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The Cross, The Blood, The Power
by Dr. Sharon Schuetz
1/18/2010 / Bible Studies
The Bible calls Jesus the Second Adam who died to sin. When he lived in his fleshly body, he was sensitive to the power of sin, and the pain and suffering it could cause. Through rejection, deprivation, persecution, and many other dealings with sinful men, evil continually tempted and hurt him. When he laid down his life on the cross, he died to sin's power. Sin had no dominion over him or power to hurt him. Jesus redeemed mankind with this selfless act of love.
We need to recognize the price Jesus paid for our salvation. Only then can we experience the value of his sacrifice. The writer of Hebrews reveals, "And almost all things are by the law purged with blood; and without shedding of blood is no remission" (Hebrews 9:22). To purge means we get rid of whatever is impure or undesirable. Blood is the only thing that can remove our sin. For centuries, God used the blood of animals to teach us the importance of Jesus' blood.
The Bible shows that from the beginning blood had to be shed for man. Immediately after declaring the curse on Adam and Eve, God killed an animal to provide clothing for them. Every important event in the Old Testament either preceded or followed animal sacrifice. This had nothing to do with God's needs. He had to emphasize the importance of Christ's blood to man's limited human understanding, and to reveal the tremendous sacrifice he would pay for us.
Old Testament people had only one hope beyond the grave; this was God's promise to Abraham. God gave Moses the Law while Israel was wandering in the dessert. The Law was severe, with little flexibility in the demands placed upon us. It declared an eye for an eye and a tooth for a tooth. God promised Abraham a son who would be the source of a great nation. The land of Israel would one day bring man's Redeemer into the world. Abraham believed God. This was the only way Old Testament saints could have hope. The promise was that one day a Redeemer would come. Their faith was in a future hope. They hoped that one day their Redeemer would be born of the seed of a woman.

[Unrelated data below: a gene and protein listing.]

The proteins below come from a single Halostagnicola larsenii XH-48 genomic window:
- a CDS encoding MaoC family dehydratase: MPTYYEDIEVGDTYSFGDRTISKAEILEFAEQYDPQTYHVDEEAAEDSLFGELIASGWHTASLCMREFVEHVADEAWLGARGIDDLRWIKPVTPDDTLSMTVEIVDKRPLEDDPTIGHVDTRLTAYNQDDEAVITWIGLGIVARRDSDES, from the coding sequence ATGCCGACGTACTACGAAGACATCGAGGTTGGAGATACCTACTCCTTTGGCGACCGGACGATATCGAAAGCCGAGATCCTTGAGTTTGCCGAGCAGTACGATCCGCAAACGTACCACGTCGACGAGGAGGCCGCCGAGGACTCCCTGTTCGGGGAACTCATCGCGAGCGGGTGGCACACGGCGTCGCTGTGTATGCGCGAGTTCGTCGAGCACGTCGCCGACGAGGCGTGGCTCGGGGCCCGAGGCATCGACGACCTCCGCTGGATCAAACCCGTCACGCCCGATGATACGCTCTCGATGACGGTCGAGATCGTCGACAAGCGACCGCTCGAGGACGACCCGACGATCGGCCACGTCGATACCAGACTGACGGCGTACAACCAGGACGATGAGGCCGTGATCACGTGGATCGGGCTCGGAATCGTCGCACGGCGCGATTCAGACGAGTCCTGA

The law had severe limits, such as, only pointing out our flaws and telling us how corrupt and evil we were. Yet, we had no power to change. The Law can be compared to receiving an invitation to an elegant dinner and standing in front of a mirror to get ready. In the glass, we can clearly see a large smudge of dirt on our faces and our uncombed hair. We try to remove the dirt from our face, and we realize that we cannot move our arms. Time is passing quickly, but we cannot wash our faces or comb our hair. This is our only chance. We know we can never enter unless we are impeccable. What can we do?
According to the law we could do nothing except wait on a promised comb, washcloth, and the freedom to move so we can use them. There is nothing we can do. We are totally dependent on someone else. Jesus brought the washcloth and the comb. He released us to have the freedom to clean up through his blood. His blood washes and cleans our hearts, giving us the power over ourselves and Satan. Through his death on the cross and his resurrection, we can walk in the freedom God intended for his children.
Dr. Schuetz is an ordained minister and has been in ministry with her husband for twenty-five years. She has a PhD in clinical Christian counseling. She and her husband, Michael, of 33 years have 2 sons, 1 daughter, 9 grandchildren.
2008 by Dr. Sharon Schuetz
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